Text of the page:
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The Power of Perceptional Awareness Effective communication skills can help us bridge our innate differences.

But, we can only share perceptions in so far as we are able to hear and understand the other persons perspective. When we communicate we share our perception of the world, It true, The three ways of observing a situation.. Your way, my way and of course the real way. Some reason for the differences in the perceptual process include: 1. 2. 3. 4. Physiological factors Psychological factors Position in space Past experience

Physiological factors include what we are able to perceive; i.e. what capacity we posses with out senses of sight, touch, hearing, taste and smell. You might try wearing someone else's eye glasses just long enough to experience how different that persons worked must appear to him or her. Compound that difference by butting cotton in your ears to reduce your ability to hear or wear gloves to reduce sensitivity of your touch. You might notice how different the world appears if you wear a 25 pound weight belt around all day. It is difficult to imagine that the world we experience is not the same world that every other person experiences.

Psychological factors encompass what we need to perceive and, therefore m do. We all differ in immediate needs, desires , interests and motives. Thus , we tend to pay attention to on or especially those things which interest us. The continual barrages of external stimuli necessitates that we attend to limited aspects of our environment; however, we make choices not randomly but with our psychological drives as a primary motive. For example, two friends are riding together in a car. If one is looking for entertainment or a good time, he is more likely to see the theaters and bars; the other, who happens to be tired after a long day at work, may fail to see any of those. The less energetic of the two may, in fact, tend to focus on relations-oriented stimuli. Most of us are so good at paying attention only to what interest us that we even distort external events and things to make them fit what we want to perceive. The need for beauty , for example can be strong enough that someone can find it in rubble. An intense need for security may cause someone to sense trouble where it does not exist. An unsatisfied need for love or friendship might cause others to recognize a reciprocal desire in another person where it may not merit this perception. Position in space of a person certainly adjust what can be seen. We are limited in what we perceive by angle, height and location in time and space. How different a parade must appear to a small child who is perched on her dads' shoulders compared to a little boy who is standing on the ground. Past experience is our last stop in this sequence of P's People tend to perceive according to what they've learned to perceive. Call it expectation or even anticipation, but regardless of terminology, it is the knew jerk of familiarity. Our familiarity with something helps us to accept, it as well as recognize it. Our past experiences accompany us in each perception we have. Cue Sensitivity The P's of Perception are four in number; the cues are innumerable. Cue sensitivity is still another way of understanding the selectivity of percolation. The cues are external to oneself out there in the world of stimuli; the sensitivity is internal and quite individualized. The sensitivity or lack of it on the par of the individual is not uniform or equivalent by any stretch of the imagination. The following list indicates some reasons why we might overlook some of the cues that exist.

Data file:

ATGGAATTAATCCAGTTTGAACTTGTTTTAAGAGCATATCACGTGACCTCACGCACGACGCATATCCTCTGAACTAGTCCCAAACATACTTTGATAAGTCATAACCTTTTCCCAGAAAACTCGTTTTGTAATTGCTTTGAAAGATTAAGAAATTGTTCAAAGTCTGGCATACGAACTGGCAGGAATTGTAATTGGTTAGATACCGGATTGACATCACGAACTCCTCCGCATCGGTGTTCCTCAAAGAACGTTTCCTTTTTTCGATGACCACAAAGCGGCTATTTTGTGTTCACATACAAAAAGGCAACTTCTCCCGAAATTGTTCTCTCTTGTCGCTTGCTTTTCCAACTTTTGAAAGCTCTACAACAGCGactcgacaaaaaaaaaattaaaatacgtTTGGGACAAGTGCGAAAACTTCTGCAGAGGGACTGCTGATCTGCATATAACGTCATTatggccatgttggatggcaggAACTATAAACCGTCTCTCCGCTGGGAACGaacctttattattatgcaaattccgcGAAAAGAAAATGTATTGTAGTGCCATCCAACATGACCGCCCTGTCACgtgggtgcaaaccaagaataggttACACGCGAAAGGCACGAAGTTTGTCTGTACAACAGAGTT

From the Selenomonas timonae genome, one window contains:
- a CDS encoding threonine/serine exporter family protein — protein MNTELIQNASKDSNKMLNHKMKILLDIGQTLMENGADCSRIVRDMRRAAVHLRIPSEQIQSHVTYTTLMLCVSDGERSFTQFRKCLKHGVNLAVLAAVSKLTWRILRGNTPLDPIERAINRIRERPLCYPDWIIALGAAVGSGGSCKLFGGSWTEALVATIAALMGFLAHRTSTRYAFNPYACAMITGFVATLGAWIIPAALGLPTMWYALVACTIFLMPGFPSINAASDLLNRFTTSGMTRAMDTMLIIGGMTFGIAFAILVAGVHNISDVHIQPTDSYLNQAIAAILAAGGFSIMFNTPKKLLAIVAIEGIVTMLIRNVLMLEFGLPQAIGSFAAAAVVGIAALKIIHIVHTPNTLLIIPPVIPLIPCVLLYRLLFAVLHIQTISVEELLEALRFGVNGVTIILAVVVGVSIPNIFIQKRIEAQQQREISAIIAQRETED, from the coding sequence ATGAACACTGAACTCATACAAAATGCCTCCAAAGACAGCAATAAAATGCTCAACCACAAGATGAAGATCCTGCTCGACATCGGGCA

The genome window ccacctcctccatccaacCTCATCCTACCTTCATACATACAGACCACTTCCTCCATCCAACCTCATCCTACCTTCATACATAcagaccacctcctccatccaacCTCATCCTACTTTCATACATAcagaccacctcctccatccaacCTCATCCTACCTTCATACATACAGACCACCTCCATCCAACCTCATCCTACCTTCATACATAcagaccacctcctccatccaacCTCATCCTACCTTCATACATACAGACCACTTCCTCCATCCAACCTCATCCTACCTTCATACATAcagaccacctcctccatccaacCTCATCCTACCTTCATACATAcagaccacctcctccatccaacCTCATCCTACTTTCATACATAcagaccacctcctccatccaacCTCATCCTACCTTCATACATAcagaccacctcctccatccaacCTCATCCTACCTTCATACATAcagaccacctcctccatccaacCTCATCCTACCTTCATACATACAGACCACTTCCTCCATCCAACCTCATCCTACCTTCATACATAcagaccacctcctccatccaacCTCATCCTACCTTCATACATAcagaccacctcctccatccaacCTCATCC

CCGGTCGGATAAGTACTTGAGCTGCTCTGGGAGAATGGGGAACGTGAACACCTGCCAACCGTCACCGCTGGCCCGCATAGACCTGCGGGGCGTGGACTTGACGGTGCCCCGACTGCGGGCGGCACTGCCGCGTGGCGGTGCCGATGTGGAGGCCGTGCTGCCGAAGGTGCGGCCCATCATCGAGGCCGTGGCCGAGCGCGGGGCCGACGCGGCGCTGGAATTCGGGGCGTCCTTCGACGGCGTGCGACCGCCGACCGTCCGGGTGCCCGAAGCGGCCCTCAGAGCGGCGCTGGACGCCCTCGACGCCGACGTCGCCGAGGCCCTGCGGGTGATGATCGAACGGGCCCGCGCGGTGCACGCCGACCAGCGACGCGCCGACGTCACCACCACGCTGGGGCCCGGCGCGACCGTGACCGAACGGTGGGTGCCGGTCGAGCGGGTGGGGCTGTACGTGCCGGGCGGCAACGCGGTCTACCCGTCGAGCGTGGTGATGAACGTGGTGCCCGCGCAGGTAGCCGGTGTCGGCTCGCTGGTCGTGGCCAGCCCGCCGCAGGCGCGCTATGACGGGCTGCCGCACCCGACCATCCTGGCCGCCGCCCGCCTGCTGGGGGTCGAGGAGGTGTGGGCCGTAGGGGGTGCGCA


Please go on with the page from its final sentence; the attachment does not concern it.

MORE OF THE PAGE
Familiarity, We often ignore what we take for granted. The A's and the s's on this page were probably not even seen by you, yea they are indeed pointed. A gates passed through daily is not there consciously, A frequently hear sound disappears, but only in your perception. A spouse;s repeated question is simply not heard. Such cues may not seem important until demand or change forces recognition- bringing with it a degree of consequence, too often negative in nature. Complacency. Our very contentment can serve to disarm us and render lessened degrees of sensitivity. A relaxed state of body and mind/or mind can diminish our awareness. Trained states of relaxed awareness such as meditation can overcome this; however, on a daily scale of activity we become numb as our needs are satisfied. Lack of experience or knowledge. If something is not familiar at all , a signal for danger for

example , no capacity for sensitivity is yet developed for ones own protection. A child soon learns the hazard of hot stove. Any noise, smell or sight is not an understood cue for the untried perceiver, New ideas or values could be include here also. Problem Paralysis. The person who experiencing problem overload or sensory overkill and is burdened from within is likely to miss that which is outside. There is simply no room for one more thing.. Singularity. Thoughts or concerns which are near-obsessive tend to override other stimuli. The task-oriented, Type A personalty attempting to succeed in a given assignment may block not only distractions but also helpful cues cues as well. Many generals have, indeed , won the battle but lost the war. Having examined cue s